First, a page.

Making Of 'Snapshot of a Zombie'
I have been sculpting quite a lot of heads lately to improve my sculpting skills and I sort of have the feeling I'm starting to understand the anatomy of the head, which is actually one big puzzle. Once you know what goes on under the skin, a whole new world opens. A world full of freedom. By respecting the facial structure of a human being you can start sculpting your own wonderfully weird designs. So I thought it was time for me to do something else than generic heads, copies of references or digital doubles.
Concept and Modeling
What I absolutely love about ZBrush is the freedom an artist has. I started out from a very simple base head (Fig.01) and then began searching for a concept. I didn't really have a specific design in mind, but I was heavily inspired by the fantastic work of Schell Sculpture Studio. After concept sculpting for about two hours I had something I was quite happy about... back then anyway (Fig.02)!
I wanted to take the sculpt a little bit further this time in order to improve my rendering skills. I have been focusing on sculpting and anatomy so much lately that I'm kinda ignoring every other aspect. Once I got this design I liked in ZBrush, I had to retopologize the mesh. I prefer doing the retopo in another package than ZBrush, so I decided to use 3D-Coat. While there are a few different programs I could have used, I've always liked 3D-Coat's retopo tools. I think it's a very efficient program and its MAC compatible.
For most character artists, retopologizing is probably a boring job, and although I'm not a technical wizard myself, I kinda enjoy building a nice clean mesh. So I exported my ZBrush head at level 4 (mid level) as an OBJ and imported it into 3D-Coat for the retopo. After four hours I ended up with this new mesh (Fig.03).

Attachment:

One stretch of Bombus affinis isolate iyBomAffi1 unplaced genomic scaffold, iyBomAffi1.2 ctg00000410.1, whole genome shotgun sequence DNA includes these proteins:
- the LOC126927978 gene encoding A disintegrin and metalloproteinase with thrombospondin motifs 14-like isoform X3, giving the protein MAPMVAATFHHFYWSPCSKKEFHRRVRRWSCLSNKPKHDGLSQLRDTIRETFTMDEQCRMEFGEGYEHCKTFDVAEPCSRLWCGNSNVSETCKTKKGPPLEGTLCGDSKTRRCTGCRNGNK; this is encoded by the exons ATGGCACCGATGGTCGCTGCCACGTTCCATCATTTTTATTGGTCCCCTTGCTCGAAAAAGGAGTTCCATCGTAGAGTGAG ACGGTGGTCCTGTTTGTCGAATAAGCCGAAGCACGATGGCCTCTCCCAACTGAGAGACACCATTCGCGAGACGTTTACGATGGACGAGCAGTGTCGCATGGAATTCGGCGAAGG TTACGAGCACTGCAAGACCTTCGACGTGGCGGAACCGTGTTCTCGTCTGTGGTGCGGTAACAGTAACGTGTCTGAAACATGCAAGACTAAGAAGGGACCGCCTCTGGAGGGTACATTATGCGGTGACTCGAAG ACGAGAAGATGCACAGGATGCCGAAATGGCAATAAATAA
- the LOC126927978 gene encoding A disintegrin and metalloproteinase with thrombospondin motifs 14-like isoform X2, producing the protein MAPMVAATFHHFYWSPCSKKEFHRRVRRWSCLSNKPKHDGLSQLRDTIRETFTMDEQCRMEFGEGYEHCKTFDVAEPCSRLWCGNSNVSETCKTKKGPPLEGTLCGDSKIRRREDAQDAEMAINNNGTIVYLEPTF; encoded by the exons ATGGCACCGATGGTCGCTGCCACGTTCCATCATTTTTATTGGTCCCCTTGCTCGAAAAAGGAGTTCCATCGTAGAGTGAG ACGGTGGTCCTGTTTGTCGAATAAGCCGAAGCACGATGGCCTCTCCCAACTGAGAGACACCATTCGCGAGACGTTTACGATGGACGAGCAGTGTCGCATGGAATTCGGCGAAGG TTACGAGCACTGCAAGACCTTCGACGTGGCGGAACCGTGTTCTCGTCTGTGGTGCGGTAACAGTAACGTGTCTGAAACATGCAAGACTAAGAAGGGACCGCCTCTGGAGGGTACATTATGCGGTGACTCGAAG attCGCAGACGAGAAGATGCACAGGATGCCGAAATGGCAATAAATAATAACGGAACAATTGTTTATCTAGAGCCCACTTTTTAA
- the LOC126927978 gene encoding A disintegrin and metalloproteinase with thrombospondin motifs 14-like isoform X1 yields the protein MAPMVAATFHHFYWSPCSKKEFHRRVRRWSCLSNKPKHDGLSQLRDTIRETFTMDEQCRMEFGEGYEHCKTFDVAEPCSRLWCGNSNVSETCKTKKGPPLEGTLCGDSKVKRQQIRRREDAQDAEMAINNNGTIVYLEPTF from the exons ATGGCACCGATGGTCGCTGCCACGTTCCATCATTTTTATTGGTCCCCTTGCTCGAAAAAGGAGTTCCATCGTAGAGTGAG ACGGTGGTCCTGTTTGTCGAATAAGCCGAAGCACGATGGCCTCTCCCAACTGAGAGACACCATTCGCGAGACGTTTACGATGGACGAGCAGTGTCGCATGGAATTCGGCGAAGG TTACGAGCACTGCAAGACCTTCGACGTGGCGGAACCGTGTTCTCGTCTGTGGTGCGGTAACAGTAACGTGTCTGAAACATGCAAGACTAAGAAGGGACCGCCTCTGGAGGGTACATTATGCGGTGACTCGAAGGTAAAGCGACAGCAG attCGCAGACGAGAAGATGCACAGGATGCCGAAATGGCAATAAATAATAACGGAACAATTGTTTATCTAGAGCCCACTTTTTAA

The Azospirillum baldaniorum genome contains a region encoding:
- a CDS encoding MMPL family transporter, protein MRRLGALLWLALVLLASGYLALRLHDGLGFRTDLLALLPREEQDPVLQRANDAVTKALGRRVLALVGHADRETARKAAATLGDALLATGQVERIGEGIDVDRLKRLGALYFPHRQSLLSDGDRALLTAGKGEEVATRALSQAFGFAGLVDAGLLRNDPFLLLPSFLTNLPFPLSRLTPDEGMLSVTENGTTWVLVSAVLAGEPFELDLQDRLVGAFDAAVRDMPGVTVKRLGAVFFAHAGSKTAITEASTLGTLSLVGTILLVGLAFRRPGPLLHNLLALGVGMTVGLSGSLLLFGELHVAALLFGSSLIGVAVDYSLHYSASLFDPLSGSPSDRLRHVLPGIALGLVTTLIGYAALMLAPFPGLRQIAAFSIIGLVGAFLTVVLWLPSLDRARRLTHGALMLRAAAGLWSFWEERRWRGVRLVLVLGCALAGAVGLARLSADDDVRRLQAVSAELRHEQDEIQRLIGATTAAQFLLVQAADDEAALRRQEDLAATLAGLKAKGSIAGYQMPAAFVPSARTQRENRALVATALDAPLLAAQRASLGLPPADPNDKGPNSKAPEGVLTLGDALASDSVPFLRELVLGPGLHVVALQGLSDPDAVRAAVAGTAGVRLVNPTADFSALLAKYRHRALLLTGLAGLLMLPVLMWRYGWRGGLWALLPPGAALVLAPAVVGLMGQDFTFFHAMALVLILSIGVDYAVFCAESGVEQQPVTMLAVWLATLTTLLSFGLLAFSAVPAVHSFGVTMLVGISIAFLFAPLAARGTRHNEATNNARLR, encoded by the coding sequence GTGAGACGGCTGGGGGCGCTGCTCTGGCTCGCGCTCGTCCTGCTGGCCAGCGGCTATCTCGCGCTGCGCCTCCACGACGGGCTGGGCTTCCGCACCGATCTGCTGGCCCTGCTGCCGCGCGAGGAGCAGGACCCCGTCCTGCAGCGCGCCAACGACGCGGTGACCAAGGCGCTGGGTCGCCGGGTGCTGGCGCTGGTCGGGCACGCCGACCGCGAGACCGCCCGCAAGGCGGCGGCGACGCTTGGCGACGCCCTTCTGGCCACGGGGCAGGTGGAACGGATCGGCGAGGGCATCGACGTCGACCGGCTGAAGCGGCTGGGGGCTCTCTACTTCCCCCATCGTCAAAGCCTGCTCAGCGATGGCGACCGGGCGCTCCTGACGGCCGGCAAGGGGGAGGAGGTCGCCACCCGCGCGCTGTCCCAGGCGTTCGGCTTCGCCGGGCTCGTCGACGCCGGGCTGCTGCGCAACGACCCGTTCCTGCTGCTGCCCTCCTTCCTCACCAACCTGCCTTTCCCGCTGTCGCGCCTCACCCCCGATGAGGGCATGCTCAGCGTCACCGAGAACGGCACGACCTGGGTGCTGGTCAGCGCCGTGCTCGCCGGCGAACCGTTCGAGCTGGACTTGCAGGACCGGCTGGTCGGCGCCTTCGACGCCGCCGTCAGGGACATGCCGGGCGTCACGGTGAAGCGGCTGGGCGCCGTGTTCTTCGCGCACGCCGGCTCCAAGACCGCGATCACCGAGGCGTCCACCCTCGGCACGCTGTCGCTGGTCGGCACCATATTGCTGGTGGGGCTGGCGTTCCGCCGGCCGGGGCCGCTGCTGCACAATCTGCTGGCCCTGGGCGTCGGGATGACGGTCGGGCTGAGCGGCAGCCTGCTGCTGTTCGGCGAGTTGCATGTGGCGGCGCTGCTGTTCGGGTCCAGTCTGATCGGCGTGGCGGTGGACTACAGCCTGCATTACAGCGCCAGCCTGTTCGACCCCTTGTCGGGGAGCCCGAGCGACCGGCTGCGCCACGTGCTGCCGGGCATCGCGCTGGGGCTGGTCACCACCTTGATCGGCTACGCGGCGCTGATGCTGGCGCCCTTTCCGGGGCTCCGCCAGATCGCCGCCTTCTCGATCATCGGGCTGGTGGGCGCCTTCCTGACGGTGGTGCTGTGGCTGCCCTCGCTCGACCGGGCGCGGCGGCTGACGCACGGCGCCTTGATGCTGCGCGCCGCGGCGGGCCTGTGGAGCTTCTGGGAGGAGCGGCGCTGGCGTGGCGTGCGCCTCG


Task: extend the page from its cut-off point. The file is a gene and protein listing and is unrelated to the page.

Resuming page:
Before going back to ZBrush, I had to make UVs in order to texture my head later on. I did a simple unwrap in modo. With this new clean mesh I went back to ZBrush to project all the details of my original design onto my new mesh. You can simply do this by clicking the magical "Project All" button. All you need to do is select your original mesh, have your new mesh as a subtool of it, subdivide this subtool until you have approximately an equal amount of polygons as your original mesh. You are now ready to click the "Project All" button!
Once I had most of the details of my original design on my new mesh with UVs, I could start thinking about texturing. I really wanted to achieve a pale look, so I knew it was gonna be quite a challenge to get the skinshader right. For the colormap, I started painting from a high-res image that I'd downloaded from 3D.sk (which I really recommend if you are serious about character modeling and texturing).
Since I was using Maya's SSS fast skin, there was also need for a subdermal or epidermal map to create subsurface scattering. The subdermal layer is the middle layer and simulates the red glowy effect. To create a subdermal color map you need to saturate your diffuse map and give it an extra reddish tint. The epidermal layer is the top layer of our skin, so this needs to much more desaturated (Fig.04).
With all my texture maps sort of finished, I started tweaking the sss skin shader to get the look I had in mind (Fig.05). After a lot of trial and error, I got something I could live with (Fig.06).
I hope this overview made some sense. Forgive me for not digging deeper in every aspect, but I wanted to give more of an overview of my workflow, which works very well for me. Finding a workflow that suits you can take while, but is very important. I am now working on some full body characters with this same workflow and it's going pretty smooth. For some more work please visit http://delavega.cgsociety.org/gallery/ or you can always contact me on
Thank you for your time, and thanks to 3DTotal for the support!